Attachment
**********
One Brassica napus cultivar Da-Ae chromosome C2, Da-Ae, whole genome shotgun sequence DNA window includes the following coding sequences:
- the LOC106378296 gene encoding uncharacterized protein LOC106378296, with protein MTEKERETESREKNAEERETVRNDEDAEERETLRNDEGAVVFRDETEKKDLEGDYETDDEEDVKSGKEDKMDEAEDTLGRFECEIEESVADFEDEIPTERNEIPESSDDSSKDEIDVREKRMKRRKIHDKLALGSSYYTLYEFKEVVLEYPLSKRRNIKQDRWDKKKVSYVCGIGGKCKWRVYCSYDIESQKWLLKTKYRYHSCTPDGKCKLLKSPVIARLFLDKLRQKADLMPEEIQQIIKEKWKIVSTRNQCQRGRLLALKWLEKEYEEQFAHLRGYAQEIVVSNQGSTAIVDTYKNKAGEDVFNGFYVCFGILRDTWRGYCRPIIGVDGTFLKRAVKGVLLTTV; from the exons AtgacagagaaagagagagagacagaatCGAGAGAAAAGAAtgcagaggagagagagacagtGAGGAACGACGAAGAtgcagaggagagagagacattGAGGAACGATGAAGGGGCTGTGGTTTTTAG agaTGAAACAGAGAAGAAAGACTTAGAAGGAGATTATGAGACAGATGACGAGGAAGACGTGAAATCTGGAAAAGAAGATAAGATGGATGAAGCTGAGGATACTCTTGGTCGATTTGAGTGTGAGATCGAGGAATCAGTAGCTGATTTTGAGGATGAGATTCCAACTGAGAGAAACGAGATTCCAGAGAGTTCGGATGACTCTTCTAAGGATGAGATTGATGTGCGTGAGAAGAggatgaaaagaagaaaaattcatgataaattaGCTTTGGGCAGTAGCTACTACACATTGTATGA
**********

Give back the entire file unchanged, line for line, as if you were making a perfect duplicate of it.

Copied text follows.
One Brassica napus cultivar Da-Ae chromosome C2, Da-Ae, whole genome shotgun sequence DNA window includes the following coding sequences:
- the LOC106378296 gene encoding uncharacterized protein LOC106378296, with protein MTEKERETESREKNAEERETVRNDEDAEERETLRNDEGAVVFRDETEKKDLEGDYETDDEEDVKSGKEDKMDEAEDTLGRFECEIEESVADFEDEIPTERNEIPESSDDSSKDEIDVREKRMKRRKIHDKLALGSSYYTLYEFKEVVLEYPLSKRRNIKQDRWDKKKVSYVCGIGGKCKWRVYCSYDIESQKWLLKTKYRYHSCTPDGKCKLLKSPVIARLFLDKLRQKADLMPEEIQQIIKEKWKIVSTRNQCQRGRLLALKWLEKEYEEQFAHLRGYAQEIVVSNQGSTAIVDTYKNKAGEDVFNGFYVCFGILRDTWRGYCRPIIGVDGTFLKRAVKGVLLTTV; from the exons AtgacagagaaagagagagagacagaatCGAGAGAAAAGAAtgcagaggagagagagacagtGAGGAACGACGAAGAtgcagaggagagagagacattGAGGAACGATGAAGGGGCTGTGGTTTTTAG agaTGAAACAGAGAAGAAAGACTTAGAAGGAGATTATGAGACAGATGACGAGGAAGACGTGAAATCTGGAAAAGAAGATAAGATGGATGAAGCTGAGGATACTCTTGGTCGATTTGAGTGTGAGATCGAGGAATCAGTAGCTGATTTTGAGGATGAGATTCCAACTGAGAGAAACGAGATTCCAGAGAGTTCGGATGACTCTTCTAAGGATGAGATTGATGTGCGTGAGAAGAggatgaaaagaagaaaaattcatgataaattaGCTTTGGGCAGTAGCTACTACACATTGTATGA